Amazon wins trademark case in boost for online retailers vs luxury firms


BRUSSELS (Reuters) – Amazon is not liable for unknowingly stocking goods for third-party sellers that infringe trademarks, Europe’s top court said on Thursday, handing online retailers a victory in their battle against luxury goods companies.

FILE PHOTO: The logo of Amazon is seen at the company logistics centre in Boves, France, November 5, 2019. REUTERS/Pascal Rossignol

The case, brought by U.S. cosmetics company Coty’s German unit, illustrates the tension between brand names seeking to preserve their brand exclusivity and sprawling online platforms such as Amazon and eBay fighting against curbs on their business.

Luxury goods makers have questioned the scope of online platforms’ responsibility for products sold, or content transmitted, on their sites.

Amazon found itself in a German court after Coty said it violated its trademark rights by stocking its Davidoff perfume for third-party sellers and should be held responsible for such practices. The online retail giant’s “Fulfilled by Amazon” scheme allows it to store and deliver goods for such sellers, a key part of its business model.

The German court sought guidance from Europe’s top tribunal, the Luxembourg-based Court of Justice of the European Union (CJEU), which backed Amazon.

“The mere storage by Amazon, in the context of its online marketplace (Amazon Marketplace), of goods which infringe trademark rights does not constitute an infringement by Amazon of those trademark rights,” judges said.


The online retailer welcomed the decision. “Amazon continues to invest heavily in fighting bad actors on our store and is committed to driving counterfeits to zero,” it said.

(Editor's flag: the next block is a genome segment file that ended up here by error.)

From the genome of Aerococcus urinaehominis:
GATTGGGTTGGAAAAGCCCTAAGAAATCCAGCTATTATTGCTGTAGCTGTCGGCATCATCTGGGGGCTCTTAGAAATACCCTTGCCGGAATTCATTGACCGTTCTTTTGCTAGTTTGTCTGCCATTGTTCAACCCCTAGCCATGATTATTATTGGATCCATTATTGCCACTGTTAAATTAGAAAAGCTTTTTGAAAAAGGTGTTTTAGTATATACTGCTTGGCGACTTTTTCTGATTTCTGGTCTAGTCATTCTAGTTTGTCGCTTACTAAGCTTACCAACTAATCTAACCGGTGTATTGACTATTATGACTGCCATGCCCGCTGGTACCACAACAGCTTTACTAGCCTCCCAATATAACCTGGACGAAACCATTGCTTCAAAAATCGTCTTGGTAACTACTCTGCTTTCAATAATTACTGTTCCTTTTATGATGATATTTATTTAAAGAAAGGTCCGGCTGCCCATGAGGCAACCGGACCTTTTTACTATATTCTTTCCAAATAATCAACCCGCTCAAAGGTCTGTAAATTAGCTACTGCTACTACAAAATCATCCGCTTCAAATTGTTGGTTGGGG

Coty said it was important that luxury brands be allowed to control online sales of their products.

“Not every virtual marketplace follows the same criteria and though online is an important growth channel, it is important that the framework of selective distribution is maintained here as well,” it added.

The ruling does not give a free pass to online retailers, said Joel Smith, head of intellectual property at law firm Herbert Smith Freehills.

“Most European courts are now also willing to grant broad injunctions to force platforms to take down infringing items and search their sites,” he said.

“Powerful remedies still exist to tackle the sale of counterfeit, look-a-like and infringing products online across the major sales platforms, despite this decision.”

Coty gained the CJEU backing in 2017 to stop retailers selling their products on online platforms to protect their image, marking a landmark victory for brand names. Europe has more luxury brands than other continents.

Additional reporting by Philip Blenkinsop; Editing by Emelia Sithole-Matarise and Pravin Char

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